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Airlines launch group to protect jet fuel tax credit

Apr 29, 2024
Illustration of a plane in a bubble

Illustration: Natalie Peeples/Axios

Major airlines are uniting in defense of the "sustainable" fuel credit created by President Biden's new climate law.

Why it matters: It's a sign that companies are taking seriously the odds of a GOP victory in November that would threaten the climate law.

  • Not to mention the credit is going to be helpful for some airliners' climate plans.

Driving the news: More than 40 companies — including American Airlines, JetBlue and United — today are announcing the Sustainable Aviation Fuel Coalition, a group to "advocate for the incentives and policies necessary" to boost production of the now-in-vogue alternative jet fuels.

  • The coalition also includes Boeing, ethanol trade groups and SAF producer startups like Gevo and World Energy, according to a news release.

Zoom in: The coalition wants to "expand" existing credits for making the special fuel and "secure broad, bipartisan legislation that will rapidly advance" its availability, according to a document included in the announcement of the group.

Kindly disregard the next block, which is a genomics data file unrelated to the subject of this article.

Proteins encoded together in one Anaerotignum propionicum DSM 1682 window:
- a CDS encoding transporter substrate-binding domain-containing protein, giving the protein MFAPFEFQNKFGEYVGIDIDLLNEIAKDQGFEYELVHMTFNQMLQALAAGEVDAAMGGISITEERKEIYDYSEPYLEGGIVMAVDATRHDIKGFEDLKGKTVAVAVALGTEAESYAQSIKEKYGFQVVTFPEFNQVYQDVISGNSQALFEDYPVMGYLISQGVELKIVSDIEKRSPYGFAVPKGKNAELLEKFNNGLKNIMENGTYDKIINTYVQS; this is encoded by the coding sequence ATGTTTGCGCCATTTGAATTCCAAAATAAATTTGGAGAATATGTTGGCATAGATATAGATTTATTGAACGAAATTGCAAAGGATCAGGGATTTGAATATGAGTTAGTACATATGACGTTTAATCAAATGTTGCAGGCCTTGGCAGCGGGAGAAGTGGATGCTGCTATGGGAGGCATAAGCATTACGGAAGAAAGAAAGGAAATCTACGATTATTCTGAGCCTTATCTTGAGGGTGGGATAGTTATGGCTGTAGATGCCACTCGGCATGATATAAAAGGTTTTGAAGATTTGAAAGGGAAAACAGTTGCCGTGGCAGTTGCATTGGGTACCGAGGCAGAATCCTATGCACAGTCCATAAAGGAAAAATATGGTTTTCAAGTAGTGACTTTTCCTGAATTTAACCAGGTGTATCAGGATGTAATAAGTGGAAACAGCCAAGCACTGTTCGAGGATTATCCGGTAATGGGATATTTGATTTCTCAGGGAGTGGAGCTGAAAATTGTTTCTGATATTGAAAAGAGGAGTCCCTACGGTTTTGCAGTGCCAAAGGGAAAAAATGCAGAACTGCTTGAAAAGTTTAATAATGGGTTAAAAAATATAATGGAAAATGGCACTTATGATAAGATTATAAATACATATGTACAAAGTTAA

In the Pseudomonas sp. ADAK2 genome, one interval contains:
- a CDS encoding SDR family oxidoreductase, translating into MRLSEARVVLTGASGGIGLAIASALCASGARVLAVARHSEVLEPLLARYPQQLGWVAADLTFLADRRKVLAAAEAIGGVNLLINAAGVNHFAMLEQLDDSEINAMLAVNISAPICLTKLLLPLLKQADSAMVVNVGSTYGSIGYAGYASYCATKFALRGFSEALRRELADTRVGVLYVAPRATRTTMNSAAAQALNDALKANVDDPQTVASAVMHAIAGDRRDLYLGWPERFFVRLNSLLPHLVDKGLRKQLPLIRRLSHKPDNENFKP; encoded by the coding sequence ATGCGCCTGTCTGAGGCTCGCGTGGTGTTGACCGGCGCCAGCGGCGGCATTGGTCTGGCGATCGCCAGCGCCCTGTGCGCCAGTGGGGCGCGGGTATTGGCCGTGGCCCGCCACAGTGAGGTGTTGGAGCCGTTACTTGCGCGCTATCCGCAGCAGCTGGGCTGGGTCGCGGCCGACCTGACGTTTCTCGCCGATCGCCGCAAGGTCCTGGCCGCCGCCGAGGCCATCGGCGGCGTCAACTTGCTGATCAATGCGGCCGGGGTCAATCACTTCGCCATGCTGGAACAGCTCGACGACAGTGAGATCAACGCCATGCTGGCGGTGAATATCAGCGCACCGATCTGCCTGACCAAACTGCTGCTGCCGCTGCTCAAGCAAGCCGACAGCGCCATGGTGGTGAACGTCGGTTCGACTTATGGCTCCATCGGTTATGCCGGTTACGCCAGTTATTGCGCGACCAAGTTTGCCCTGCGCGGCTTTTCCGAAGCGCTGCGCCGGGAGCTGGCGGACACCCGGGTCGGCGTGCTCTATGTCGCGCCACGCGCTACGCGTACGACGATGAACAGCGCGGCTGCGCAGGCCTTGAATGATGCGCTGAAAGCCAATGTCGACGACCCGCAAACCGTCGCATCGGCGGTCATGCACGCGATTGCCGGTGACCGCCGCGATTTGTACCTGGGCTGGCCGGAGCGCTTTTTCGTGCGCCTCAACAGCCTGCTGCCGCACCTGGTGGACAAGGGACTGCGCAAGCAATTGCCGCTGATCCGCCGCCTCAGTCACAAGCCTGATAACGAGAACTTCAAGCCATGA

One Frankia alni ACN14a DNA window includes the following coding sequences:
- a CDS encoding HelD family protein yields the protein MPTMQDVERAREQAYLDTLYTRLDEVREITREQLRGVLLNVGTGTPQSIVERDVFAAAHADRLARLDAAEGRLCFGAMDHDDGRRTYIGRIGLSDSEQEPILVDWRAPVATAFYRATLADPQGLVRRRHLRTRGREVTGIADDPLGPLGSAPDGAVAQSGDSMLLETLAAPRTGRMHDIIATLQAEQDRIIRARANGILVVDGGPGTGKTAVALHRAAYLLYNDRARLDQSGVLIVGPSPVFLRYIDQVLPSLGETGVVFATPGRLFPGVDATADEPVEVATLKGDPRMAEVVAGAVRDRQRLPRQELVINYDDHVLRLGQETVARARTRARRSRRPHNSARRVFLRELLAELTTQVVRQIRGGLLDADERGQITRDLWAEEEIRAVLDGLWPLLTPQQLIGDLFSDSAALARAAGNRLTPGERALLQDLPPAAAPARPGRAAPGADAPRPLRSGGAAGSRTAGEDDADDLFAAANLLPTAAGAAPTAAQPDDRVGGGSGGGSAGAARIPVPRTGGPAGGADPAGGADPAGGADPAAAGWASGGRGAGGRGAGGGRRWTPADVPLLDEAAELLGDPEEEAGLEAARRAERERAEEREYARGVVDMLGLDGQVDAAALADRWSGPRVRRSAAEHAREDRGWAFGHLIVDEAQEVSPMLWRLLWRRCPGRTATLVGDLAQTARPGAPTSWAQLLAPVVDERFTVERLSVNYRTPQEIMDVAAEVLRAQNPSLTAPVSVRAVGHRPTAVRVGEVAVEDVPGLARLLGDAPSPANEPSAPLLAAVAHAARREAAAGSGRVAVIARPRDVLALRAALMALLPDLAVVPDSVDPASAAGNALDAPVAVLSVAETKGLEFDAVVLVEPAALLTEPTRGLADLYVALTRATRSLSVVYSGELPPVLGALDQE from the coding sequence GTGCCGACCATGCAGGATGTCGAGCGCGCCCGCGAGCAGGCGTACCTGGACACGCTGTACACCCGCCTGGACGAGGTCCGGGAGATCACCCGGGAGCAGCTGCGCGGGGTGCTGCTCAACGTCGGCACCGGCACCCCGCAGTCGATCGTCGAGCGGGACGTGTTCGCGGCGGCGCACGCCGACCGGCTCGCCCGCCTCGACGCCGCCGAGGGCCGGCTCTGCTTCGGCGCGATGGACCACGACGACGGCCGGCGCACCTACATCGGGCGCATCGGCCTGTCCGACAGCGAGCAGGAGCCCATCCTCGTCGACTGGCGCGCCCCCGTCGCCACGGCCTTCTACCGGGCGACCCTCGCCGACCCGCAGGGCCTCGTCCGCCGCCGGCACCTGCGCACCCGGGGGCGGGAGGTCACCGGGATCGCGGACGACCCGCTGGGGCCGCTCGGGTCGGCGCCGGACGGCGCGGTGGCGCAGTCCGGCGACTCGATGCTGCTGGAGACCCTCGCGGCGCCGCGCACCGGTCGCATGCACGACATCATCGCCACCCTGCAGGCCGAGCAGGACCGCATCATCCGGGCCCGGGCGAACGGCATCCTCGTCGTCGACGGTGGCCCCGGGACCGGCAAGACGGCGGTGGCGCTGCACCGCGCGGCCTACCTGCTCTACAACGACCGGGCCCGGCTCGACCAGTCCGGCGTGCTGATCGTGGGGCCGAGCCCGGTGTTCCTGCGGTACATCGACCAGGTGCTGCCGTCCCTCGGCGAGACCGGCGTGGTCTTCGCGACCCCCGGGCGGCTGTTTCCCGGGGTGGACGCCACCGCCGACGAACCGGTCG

• The announcement doesn't explicitly mention the threat of repeal. But the subtext is clear.

The big picture: So-called "sustainable" aviation fuel is made from material other than petroleum and reduces carbon emissions, according to the Energy Department.

  • Industry-wide use of SAF is increasing, but still in its very early stages.

Between the lines: There's conspicuous timing with this announcement because, according to recent reporting, the Biden team will say how it'll measure jet fuel emissions for the credit as early as tomorrow.

  • There's controversy over whether ethanol, the corn-based fuel with a complicated carbon footprint, will qualify.
  • But in Congress, there's some bipartisan support for the credit being used broadly in the biofuel sector.

What they're doing: Sixteen senators — including John Thune, who's been floated as a potential replacement to Mitch McConnell as Republican leader — wrote the Treasury Department last year on implementation of the credit, asking it to use a federal emissions model benefiting ethanol.

  • This demonstrates how support for ethanol could save the overall jet fuel credit from an IRA repeal-ready Trump administration.

Yes, but: One powerful industry — the trucking sector — is angry about competition for ethanol stocks and whispering about possible legal challenges over the credit's implementation.

Our thought bubble: This is only the beginning of the defense playbook for corporate America on the climate law.

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